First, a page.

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    the tape also presses the glass together to get any air bubbles out the silicone between the 2 panes(lookslike crap) best way if you dont have tape is gravity
     
  9. Tridan

    Tridan

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    Just remember not to put to much pressure on the pain and squeeze out all the silicone, then you defeating the object, apply just enough pressure as to get the air bubbles out.
     
  10. KevinW

    KevinW Thread Starter

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    Guess I need to rebuild my tanks! They seem to have lasted long enough though (touch wood!)
     
  11. Mike

    Mike Retired Moderator

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    Is that going to join the hall of fame in the famous last words section:whistling:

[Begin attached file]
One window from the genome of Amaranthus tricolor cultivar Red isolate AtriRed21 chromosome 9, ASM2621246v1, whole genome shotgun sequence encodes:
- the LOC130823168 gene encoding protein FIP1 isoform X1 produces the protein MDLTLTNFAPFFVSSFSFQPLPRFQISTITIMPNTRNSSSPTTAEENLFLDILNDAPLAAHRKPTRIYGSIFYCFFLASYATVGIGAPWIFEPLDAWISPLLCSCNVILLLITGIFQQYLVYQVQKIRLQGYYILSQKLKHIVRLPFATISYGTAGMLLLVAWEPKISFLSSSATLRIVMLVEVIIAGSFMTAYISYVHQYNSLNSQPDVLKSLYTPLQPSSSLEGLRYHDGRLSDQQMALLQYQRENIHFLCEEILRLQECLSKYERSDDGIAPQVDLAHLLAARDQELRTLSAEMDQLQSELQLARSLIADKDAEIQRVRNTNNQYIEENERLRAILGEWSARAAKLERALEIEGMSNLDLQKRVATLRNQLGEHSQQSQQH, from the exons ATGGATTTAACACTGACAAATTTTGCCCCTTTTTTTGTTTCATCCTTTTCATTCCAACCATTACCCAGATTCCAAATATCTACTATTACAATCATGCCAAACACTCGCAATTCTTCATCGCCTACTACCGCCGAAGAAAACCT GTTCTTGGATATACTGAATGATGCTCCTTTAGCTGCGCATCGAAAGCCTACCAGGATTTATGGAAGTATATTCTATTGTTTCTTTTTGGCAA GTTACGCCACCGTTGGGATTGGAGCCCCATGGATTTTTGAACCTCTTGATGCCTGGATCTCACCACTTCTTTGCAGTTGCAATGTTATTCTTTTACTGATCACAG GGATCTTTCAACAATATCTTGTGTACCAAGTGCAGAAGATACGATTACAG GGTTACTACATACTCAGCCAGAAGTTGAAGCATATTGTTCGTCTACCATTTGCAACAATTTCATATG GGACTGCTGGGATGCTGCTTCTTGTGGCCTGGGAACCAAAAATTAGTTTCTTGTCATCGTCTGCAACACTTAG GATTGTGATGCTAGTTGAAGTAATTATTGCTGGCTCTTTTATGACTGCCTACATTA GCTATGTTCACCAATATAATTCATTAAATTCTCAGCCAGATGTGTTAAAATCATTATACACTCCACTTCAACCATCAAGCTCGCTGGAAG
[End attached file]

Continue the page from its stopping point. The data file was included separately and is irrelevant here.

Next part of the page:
I had a tank custom built, the bloke was a pro and very quick, first of all the base, then plenty of silicone along the back of the base and up went the rear pane, taped up - then he wiped off the excess, then again with the sides, loads of silicone and wiping off each time, then he built the two weirs and finally the front pane - all done in about half an hour no problem at all - i was most impressed as he didn't use a square once but it was spot on.
    He then explained to me that the main strength of the tank is the silicone between the panes of glass about 1-1.5mm thick it's actually stronger than the glass itself.
    (Meaning that the glass usually breaks before the seal gives.)
     
  12. Hill

    Hill

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    If you have ever tried to pull a tank apart you will realise just how strong silicon is.
     
  13. Mike

    Mike Retired Moderator

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    And on the subject of tank construction, i would like to underline the importance of brace bars, especially in larger tanks.
    Keith Windsor, a very well known tank builder in the UK, told me he built a 2mx6oox600 tank out of scratched/scrap glass without brace bars, left it to cure, then filled up, 7 hours later the front pane exploded, the whole tank shattered, but al the silicone was intact, had the tank been sufficently braced, it would have been fine.